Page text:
January 13 – May 10, 2009
Aaron Siskind (1903–1991) is best known for his abstract photographs, often of natural forms or architectural features that were manipulated in order to produce unfamiliar images.
Siskind minimized the importance of literal representation by carefully distinguishing between a photograph of something—which is a distinct, flat object shaped by the photographer’s perception—and his fully three-dimensional subject or “the thing itself.” This intimate exhibition combined key images from Siskind’s first forays into abstraction with the artist’s own eloquent writings in order to examine the tension inherent in his work: between the artist’s perception and the literal representation of an object.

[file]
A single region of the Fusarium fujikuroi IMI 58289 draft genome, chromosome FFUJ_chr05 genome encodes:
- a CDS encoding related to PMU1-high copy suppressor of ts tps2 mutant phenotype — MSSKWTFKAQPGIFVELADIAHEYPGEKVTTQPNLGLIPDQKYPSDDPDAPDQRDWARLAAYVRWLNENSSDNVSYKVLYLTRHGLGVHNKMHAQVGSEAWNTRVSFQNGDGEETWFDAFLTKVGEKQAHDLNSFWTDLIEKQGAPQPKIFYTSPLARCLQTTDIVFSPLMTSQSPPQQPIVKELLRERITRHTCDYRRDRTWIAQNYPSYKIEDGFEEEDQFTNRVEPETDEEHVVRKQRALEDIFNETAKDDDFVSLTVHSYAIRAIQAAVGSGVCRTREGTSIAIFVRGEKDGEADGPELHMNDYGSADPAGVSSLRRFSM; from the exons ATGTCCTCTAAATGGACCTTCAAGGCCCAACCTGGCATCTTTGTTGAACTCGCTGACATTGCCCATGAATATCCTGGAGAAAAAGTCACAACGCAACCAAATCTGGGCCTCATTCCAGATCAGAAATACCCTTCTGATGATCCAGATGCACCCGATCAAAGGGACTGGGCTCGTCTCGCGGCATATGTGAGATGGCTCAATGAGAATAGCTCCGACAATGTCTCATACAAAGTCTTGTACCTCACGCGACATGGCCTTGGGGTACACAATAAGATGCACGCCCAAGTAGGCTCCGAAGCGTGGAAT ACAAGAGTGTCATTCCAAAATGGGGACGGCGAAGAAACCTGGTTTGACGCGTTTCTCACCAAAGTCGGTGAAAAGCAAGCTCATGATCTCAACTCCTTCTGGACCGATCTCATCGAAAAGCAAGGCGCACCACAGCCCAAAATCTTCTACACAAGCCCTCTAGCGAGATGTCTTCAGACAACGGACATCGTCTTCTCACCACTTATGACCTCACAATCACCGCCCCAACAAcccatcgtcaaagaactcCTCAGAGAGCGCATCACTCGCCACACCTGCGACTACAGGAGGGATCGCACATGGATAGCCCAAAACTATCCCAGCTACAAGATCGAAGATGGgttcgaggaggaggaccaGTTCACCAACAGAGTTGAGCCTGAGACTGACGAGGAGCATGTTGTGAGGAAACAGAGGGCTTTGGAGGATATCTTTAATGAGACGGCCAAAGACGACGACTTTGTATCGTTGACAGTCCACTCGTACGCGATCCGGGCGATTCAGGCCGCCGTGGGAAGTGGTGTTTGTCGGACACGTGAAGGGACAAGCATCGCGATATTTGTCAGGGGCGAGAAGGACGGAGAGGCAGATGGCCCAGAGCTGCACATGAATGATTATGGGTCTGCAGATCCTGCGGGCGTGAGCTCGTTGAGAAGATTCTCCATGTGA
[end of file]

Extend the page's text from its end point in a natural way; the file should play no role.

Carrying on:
Curator: Rachel Furnari, Smart Museum curatorial intern and PhD candidate in art history, in consultation with Richard A. Born, Smart Museum senior curator.
Presented in the Joel and Carole Bernstein Gallery for Works on Paper.